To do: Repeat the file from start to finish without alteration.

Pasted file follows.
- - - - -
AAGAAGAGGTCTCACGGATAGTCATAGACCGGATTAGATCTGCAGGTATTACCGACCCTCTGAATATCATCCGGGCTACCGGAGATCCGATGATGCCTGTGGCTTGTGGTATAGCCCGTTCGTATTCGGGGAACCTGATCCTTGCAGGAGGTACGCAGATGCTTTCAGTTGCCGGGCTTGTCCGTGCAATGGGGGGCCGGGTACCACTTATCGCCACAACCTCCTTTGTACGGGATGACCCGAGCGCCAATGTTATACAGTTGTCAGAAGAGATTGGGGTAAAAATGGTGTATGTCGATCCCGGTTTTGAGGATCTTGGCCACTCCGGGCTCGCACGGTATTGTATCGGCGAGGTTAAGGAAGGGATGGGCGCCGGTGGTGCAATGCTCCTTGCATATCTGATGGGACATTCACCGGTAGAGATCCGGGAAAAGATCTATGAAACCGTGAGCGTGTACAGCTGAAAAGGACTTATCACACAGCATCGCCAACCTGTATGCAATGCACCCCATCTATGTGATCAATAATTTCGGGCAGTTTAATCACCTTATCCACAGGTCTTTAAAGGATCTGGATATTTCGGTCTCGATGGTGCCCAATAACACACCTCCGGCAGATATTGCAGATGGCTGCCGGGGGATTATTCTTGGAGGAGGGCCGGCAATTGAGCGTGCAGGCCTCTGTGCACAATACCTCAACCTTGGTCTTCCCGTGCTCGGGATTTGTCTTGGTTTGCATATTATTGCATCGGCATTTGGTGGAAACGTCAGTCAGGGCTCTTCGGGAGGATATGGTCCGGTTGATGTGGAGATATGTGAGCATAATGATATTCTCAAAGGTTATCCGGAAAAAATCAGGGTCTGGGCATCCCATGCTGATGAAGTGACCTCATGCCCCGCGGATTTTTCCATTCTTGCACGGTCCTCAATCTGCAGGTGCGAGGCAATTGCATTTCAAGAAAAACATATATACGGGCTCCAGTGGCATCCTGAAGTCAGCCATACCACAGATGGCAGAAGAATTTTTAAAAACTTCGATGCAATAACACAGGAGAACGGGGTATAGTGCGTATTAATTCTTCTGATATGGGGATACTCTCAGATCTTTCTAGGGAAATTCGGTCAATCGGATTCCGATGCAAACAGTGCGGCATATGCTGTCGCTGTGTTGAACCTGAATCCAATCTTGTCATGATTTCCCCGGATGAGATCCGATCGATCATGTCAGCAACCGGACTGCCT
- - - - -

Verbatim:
AAGAAGAGGTCTCACGGATAGTCATAGACCGGATTAGATCTGCAGGTATTACCGACCCTCTGAATATCATCCGGGCTACCGGAGATCCGATGATGCCTGTGGCTTGTGGTATAGCCCGTTCGTATTCGGGGAACCTGATCCTTGCAGGAGGTACGCAGATGCTTTCAGTTGCCGGGCTTGTCCGTGCAATGGGGGGCCGGGTACCACTTATCGCCACAACCTCCTTTGTACGGGATGACCCGAGCGCCAATGTTATACAGTTGTCAGAAGAGATTGGGGTAAAAATGGTGTATGTCGATCCCGGTTTTGAGGATCTTGGCCACTCCGGGCTCGCACGGTATTGTATCGGCGAGGTTAAGGAAGGGATGGGCGCCGGTGGTGCAATGCTCCTTGCATATCTGATGGGACATTCACCGGTAGAGATCCGGGAAAAGATCTATGAAACCGTGAGCGTGTACAGCTGAAAAGGACTTATCACACAGCATCGCCAACCTGTATGCAATGCACCCCATCTATGTGATCAATAATTTCGGGCAGTTTAATCACCTTATCCACAGGTCTTTAAAGGATCTGGATATTTCGGTCTCGATGGTGCCCAATAACACACCTCCGGCAGATATTGCAGATGGCTGCCGGGGGATTATTCTTGGAGGAGGGCCGGCAATTGAGCGTGCAGGCCTCTGTGCACAATACCTCAACCTTGGTCTTCCCGTGCTCGGGATTTGTCTTGGTTTGCATATTATTGCATCGGCATTTGGTGGAAACGTCAGTCAGGGCTCTTCGGGAGGATATGGTCCGGTTGATGTGGAGATATGTGAGCATAATGATATTCTCAAAGGTTATCCGGAAAAAATCAGGGTCTGGGCATCCCATGCTGATGAAGTGACCTCATGCCCCGCGGATTTTTCCATTCTTGCACGGTCCTCAATCTGCAGGTGCGAGGCAATTGCATTTCAAGAAAAACATATATACGGGCTCCAGTGGCATCCTGAAGTCAGCCATACCACAGATGGCAGAAGAATTTTTAAAAACTTCGATGCAATAACACAGGAGAACGGGGTATAGTGCGTATTAATTCTTCTGATATGGGGATACTCTCAGATCTTTCTAGGGAAATTCGGTCAATCGGATTCCGATGCAAACAGTGCGGCATATGCTGTCGCTGTGTTGAACCTGAATCCAATCTTGTCATGATTTCCCCGGATGAGATCCGATCGATCATGTCAGCAACCGGACTGCCT